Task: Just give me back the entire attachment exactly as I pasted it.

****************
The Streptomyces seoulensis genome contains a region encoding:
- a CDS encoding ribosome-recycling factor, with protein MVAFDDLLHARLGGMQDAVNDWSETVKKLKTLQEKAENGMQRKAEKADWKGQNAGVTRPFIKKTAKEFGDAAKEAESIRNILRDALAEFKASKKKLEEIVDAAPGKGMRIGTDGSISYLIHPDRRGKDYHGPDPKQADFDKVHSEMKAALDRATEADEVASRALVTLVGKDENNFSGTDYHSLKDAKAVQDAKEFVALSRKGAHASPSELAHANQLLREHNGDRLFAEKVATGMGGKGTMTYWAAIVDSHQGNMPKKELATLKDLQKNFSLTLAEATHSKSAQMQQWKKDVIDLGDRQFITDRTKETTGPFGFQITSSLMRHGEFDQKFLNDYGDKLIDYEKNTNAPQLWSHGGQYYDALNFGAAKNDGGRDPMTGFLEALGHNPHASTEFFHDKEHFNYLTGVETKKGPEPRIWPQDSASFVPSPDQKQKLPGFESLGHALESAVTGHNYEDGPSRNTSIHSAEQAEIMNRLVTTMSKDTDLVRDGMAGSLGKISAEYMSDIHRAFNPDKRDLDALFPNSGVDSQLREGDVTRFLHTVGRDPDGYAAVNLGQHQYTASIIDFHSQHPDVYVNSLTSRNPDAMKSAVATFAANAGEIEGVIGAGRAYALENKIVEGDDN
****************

The Streptomyces seoulensis genome contains a region encoding:
- a CDS encoding ribosome-recycling factor, with protein MVAFDDLLHARLGGMQDAVNDWSETVKKLKTLQEKAENGMQRKAEKADWKGQNAGVTRPFIKKTAKEFGDAAKEAESIRNILRDALAEFKASKKKLEEIVDAAPGKGMRIGTDGSISYLIHPDRRGKDYHGPDPKQADFDKVHSEMKAALDRATEADEVASRALVTLVGKDENNFSGTDYHSLKDAKAVQDAKEFVALSRKGAHASPSELAHANQLLREHNGDRLFAEKVATGMGGKGTMTYWAAIVDSHQGNMPKKELATLKDLQKNFSLTLAEATHSKSAQMQQWKKDVIDLGDRQFITDRTKETTGPFGFQITSSLMRHGEFDQKFLNDYGDKLIDYEKNTNAPQLWSHGGQYYDALNFGAAKNDGGRDPMTGFLEALGHNPHASTEFFHDKEHFNYLTGVETKKGPEPRIWPQDSASFVPSPDQKQKLPGFESLGHALESAVTGHNYEDGPSRNTSIHSAEQAEIMNRLVTTMSKDTDLVRDGMAGSLGKISAEYMSDIHRAFNPDKRDLDALFPNSGVDSQLREGDVTRFLHTVGRDPDGYAAVNLGQHQYTASIIDFHSQHPDVYVNSLTSRNPDAMKSAVATFAANAGEIEGVIGAGRAYALENKIVEGDDN